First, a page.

You can’t separate Manu Ginobili‘s flopping from the rest of his game, so I can’t say unequivocally that he’s one of my favorite players to watch since he entered the league. Experts can term it “gamesmanship” but flopping is terrible to watch. That’s not to say that aspect isn’t an incredibly important factor as to why the dichotomy in Ginobili’s game is so fascinating: His carefully calculated flopping is offset by seemingly unchained drives to the cup that resemble a young, out of control player. But that’s where he’s his best.
There’s only one way to describe these contrasting styles, switching from rare awareness to hell-bent aggression. We’ll let Gregg Popovich take it from here.Subscribe to UPROXX
Ginobili has always surprised his defenders by his quickness, and it’s still the case now as a 34-year-old. His ball-fake on Kevin Durant in Game 2 froze one of the game’s best players on a slicing layup that was one of many cuts that bled the Thunder to death.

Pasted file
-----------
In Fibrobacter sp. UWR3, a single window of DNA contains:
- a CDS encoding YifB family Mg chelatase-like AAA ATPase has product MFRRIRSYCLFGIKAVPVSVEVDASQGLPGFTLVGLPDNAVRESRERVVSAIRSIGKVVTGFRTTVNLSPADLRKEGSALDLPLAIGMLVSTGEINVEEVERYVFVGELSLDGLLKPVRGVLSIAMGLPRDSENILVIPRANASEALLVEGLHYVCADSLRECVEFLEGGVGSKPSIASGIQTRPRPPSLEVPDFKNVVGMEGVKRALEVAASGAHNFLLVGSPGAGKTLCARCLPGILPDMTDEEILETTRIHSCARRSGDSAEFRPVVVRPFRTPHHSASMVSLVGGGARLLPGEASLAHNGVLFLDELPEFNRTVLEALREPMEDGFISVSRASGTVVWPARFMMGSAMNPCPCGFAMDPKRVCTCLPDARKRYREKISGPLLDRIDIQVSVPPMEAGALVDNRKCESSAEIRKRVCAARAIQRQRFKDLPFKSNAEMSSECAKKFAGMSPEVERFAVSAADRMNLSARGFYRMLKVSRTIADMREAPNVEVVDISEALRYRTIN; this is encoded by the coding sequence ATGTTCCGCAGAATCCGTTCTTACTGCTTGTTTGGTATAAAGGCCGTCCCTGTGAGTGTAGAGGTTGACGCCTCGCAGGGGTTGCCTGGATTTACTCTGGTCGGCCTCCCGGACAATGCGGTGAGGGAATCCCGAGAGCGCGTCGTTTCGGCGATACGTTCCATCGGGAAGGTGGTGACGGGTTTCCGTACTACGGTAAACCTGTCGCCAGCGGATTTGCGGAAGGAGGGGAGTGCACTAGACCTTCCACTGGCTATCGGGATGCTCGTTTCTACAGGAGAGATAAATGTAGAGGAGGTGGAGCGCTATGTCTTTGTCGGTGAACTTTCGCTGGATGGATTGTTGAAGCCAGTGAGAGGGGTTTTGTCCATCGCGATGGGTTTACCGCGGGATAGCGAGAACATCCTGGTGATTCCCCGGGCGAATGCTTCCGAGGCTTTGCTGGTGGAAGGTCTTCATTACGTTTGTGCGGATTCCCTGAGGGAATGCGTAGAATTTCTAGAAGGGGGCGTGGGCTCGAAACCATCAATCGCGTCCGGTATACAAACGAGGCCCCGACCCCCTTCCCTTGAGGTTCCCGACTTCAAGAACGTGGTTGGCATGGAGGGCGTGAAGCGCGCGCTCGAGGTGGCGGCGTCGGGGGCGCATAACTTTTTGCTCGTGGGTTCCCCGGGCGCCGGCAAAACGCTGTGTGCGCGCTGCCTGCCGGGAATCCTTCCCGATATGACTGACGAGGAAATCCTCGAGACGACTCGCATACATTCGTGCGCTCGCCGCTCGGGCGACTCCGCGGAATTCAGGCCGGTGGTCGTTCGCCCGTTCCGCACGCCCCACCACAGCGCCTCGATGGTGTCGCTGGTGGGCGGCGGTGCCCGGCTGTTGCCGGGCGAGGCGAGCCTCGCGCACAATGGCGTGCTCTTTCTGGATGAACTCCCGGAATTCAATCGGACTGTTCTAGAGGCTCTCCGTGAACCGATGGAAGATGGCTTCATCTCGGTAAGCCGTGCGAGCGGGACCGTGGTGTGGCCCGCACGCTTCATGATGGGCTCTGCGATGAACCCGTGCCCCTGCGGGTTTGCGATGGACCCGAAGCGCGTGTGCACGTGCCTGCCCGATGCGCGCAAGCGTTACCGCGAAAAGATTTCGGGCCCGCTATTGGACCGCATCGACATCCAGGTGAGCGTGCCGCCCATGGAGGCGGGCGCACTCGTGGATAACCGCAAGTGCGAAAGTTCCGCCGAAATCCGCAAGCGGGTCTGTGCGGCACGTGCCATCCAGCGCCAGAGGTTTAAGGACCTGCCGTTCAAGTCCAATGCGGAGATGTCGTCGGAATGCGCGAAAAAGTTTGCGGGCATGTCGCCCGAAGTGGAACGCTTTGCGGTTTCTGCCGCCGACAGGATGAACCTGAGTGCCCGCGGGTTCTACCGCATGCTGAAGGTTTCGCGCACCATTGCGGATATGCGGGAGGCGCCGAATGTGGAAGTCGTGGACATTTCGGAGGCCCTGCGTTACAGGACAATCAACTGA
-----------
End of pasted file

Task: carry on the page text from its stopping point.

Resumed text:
Thing is, it wasn’t long ago he used to be absolutely ruthless at the rim, too. While all of the basketball world is on a Spurs Revival Tour (playing their greatest hits!), I wanted to bring back Ginobili’s own best cuts and how he finished them.
8. Taken from a 2011 game against the Bulls in Chicago, this is the perfect introduction to Ginobili Driving 101. Notice the pin-ball effect while driving to the rim.
7. The set-up is what makes this so good. The entire 76er defense is facing Ginobili, so you know there should be no surprise. Yet he still takes Jodie Meeks off the dribble and treats Spencer Hawes like a traffic cone in a driver’s test.
6. Like all good sequels, this dunk follows a similar narrative but in a different setting. This is Hawes/Meeks 2, but set in Sacramento. This dunk is from 2010 but it’s clear from this playoffs he can still go from the timeline to the hoop in zero-to-“you’ve been YouTubed” faster than all but maybe three to five other active players.
5. Yao Ming gets dunked on, enough said.